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The dopamine transporter gene possibly affects personality traits in patients with early-onset major depressive disorder

Published online by Cambridge University Press:  12 March 2013

Chang-Chih Huang
Department of Psychiatry, Tri-Service General Hospital, National Defense Medical Center, Taipei, Taiwan, R.O.C. Department of Psychiatry, Taoyuan Armed Forces General Hospital, Taoyuan, R.O.C.
Ru-Band Lu
Department of Psychiatry, Institute of Behavioral Medicine, College of Medicine, National Cheng Kung University, Tainan, R.O.C.
Mei-Chen Shih
Department of Psychiatry, Tri-Service General Hospital, National Defense Medical Center, Taipei, Taiwan, R.O.C.
Che-Hung Yen
Department of Neurology, Tri-Service General Hospital, Taipei, R.O.C.
San-Yuan Huang*
Department of Psychiatry, Tri-Service General Hospital, National Defense Medical Center, Taipei, Taiwan, R.O.C.
Dr. San-Yuan Huang, Department of Psychiatry, Tri-Service General Hospital, National Defense Medical Center, No. 325, Cheng-Kung Road, Sec. 2, Nei-Hu District, Taipei 114, Taiwan, R.O.C. Tel: +011-886-2-8792-7220; Fax: +011-886-2-8792-7221; E-mail:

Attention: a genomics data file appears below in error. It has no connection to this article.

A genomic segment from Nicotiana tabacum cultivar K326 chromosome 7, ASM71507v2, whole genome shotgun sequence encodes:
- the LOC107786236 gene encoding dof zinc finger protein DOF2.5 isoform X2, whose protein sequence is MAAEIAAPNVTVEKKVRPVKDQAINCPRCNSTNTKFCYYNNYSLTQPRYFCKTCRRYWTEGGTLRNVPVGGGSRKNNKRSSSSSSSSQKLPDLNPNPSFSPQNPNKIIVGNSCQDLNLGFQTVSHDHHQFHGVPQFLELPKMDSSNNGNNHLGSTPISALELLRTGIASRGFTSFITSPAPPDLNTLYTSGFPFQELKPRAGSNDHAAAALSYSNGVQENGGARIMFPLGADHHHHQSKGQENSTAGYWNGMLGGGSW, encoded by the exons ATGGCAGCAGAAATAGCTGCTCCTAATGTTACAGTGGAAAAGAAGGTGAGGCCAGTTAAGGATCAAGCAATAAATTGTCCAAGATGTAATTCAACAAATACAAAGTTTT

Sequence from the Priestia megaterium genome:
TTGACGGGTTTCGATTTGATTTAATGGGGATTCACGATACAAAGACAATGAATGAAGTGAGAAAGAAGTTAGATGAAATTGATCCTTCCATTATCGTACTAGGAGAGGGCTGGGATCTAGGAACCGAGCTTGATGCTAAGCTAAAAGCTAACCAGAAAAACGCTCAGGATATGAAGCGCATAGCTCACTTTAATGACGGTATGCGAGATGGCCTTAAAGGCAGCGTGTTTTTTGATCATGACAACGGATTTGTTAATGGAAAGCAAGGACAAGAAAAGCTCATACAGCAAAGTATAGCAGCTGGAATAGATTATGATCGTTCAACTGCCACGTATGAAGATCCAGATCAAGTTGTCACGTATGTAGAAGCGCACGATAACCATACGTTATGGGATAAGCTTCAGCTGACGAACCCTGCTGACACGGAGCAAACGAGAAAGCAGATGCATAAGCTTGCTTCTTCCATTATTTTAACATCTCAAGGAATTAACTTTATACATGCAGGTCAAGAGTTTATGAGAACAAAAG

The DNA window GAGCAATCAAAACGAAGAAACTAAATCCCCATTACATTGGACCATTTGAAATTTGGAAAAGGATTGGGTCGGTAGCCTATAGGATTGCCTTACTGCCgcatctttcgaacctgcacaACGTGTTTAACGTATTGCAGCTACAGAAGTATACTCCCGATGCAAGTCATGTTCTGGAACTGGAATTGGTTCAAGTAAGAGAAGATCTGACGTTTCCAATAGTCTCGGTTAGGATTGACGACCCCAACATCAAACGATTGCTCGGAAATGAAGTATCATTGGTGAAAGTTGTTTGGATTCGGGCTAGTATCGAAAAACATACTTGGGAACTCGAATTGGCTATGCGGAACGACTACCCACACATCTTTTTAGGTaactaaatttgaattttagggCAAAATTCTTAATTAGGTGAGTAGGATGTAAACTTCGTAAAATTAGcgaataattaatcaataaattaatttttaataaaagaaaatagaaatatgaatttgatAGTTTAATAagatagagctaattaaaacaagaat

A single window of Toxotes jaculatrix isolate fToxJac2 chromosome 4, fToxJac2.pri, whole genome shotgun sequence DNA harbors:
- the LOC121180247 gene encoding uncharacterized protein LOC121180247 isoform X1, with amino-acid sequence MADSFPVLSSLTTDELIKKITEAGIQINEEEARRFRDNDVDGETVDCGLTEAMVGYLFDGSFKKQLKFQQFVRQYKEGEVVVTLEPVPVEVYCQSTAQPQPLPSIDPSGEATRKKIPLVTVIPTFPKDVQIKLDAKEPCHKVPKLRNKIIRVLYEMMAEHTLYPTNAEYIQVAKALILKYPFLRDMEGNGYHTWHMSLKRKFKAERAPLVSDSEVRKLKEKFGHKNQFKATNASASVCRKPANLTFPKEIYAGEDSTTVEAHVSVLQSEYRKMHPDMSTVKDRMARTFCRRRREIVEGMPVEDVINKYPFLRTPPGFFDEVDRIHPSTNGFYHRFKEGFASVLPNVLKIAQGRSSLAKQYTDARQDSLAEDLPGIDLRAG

Comorbid personality pathologies may affect the outcome of patients with major depression (MD). The dopamine transporter gene DAT1 (SLC6A3) has been suggested to play a role in both depression and specific personality traits. The aim of this study was to assess five polymorphisms of the DAT1 gene (rs2550948, rs2975226, rs6347, rs27072, and 3′-VNTR) to determine whether this gene influences personality traits in patients with MD or its subgroups.


The DAT1 polymorphisms were analysed in 463 unrelated Han Chinese MD patients. The personality traits, novelty seeking (NS), and harm avoidance (HA), were examined using the Tridimensional Personality Questionnaire. The patients were also divided into four clinical subgroups on the basis of differences in their sex (male or female) and age at disease onset (early or late).


There was no association between the DAT1 gene and either NS or HA in the total MD sample or in the sex-based subgroups. However, early-onset MD patients with the G/G genotype of rs2550948 and the T/T genotype of rs2975226 had lower NS scores than did patients with the other genotypes (pcorrected = 0.05 for rs2550948 and pcorrected = 0.005 for rs2975226).


Our study suggests that DAT1 promoter variants possibly influence specific personality traits in the early-onset subgroup of depressed patients in the Han Chinese population. Further prospective cohort studies are required to verify our preliminary finding and to confirm the effects of personality susceptibility on long-term disease outcomes.

Original Articles
Copyright © Scandinavian College of Neuropsychopharmacology 2013 

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